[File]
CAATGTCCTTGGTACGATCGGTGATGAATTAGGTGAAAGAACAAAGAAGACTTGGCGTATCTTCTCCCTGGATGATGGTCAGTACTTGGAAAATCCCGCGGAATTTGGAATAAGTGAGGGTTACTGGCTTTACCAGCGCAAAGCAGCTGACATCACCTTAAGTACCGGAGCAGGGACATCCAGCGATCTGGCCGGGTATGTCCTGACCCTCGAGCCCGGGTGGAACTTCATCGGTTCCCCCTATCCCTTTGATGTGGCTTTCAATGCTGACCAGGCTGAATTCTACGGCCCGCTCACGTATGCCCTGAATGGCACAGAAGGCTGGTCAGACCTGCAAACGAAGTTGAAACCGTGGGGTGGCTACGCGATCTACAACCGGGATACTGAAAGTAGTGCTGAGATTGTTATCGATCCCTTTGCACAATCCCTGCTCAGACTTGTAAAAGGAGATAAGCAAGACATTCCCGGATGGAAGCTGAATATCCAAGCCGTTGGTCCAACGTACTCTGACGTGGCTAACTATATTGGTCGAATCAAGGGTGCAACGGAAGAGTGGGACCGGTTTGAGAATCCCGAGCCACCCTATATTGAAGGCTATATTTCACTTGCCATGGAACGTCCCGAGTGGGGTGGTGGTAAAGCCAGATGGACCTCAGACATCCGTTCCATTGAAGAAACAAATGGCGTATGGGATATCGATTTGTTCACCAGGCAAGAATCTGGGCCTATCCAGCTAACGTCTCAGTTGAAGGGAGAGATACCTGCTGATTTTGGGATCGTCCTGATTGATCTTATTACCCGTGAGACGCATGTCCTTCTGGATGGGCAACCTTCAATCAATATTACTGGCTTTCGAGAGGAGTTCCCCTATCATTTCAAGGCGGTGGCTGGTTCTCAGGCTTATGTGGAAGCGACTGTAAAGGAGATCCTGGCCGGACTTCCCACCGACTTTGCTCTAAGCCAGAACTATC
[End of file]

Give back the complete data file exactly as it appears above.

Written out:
CAATGTCCTTGGTACGATCGGTGATGAATTAGGTGAAAGAACAAAGAAGACTTGGCGTATCTTCTCCCTGGATGATGGTCAGTACTTGGAAAATCCCGCGGAATTTGGAATAAGTGAGGGTTACTGGCTTTACCAGCGCAAAGCAGCTGACATCACCTTAAGTACCGGAGCAGGGACATCCAGCGATCTGGCCGGGTATGTCCTGACCCTCGAGCCCGGGTGGAACTTCATCGGTTCCCCCTATCCCTTTGATGTGGCTTTCAATGCTGACCAGGCTGAATTCTACGGCCCGCTCACGTATGCCCTGAATGGCACAGAAGGCTGGTCAGACCTGCAAACGAAGTTGAAACCGTGGGGTGGCTACGCGATCTACAACCGGGATACTGAAAGTAGTGCTGAGATTGTTATCGATCCCTTTGCACAATCCCTGCTCAGACTTGTAAAAGGAGATAAGCAAGACATTCCCGGATGGAAGCTGAATATCCAAGCCGTTGGTCCAACGTACTCTGACGTGGCTAACTATATTGGTCGAATCAAGGGTGCAACGGAAGAGTGGGACCGGTTTGAGAATCCCGAGCCACCCTATATTGAAGGCTATATTTCACTTGCCATGGAACGTCCCGAGTGGGGTGGTGGTAAAGCCAGATGGACCTCAGACATCCGTTCCATTGAAGAAACAAATGGCGTATGGGATATCGATTTGTTCACCAGGCAAGAATCTGGGCCTATCCAGCTAACGTCTCAGTTGAAGGGAGAGATACCTGCTGATTTTGGGATCGTCCTGATTGATCTTATTACCCGTGAGACGCATGTCCTTCTGGATGGGCAACCTTCAATCAATATTACTGGCTTTCGAGAGGAGTTCCCCTATCATTTCAAGGCGGTGGCTGGTTCTCAGGCTTATGTGGAAGCGACTGTAAAGGAGATCCTGGCCGGACTTCCCACCGACTTTGCTCTAAGCCAGAACTATC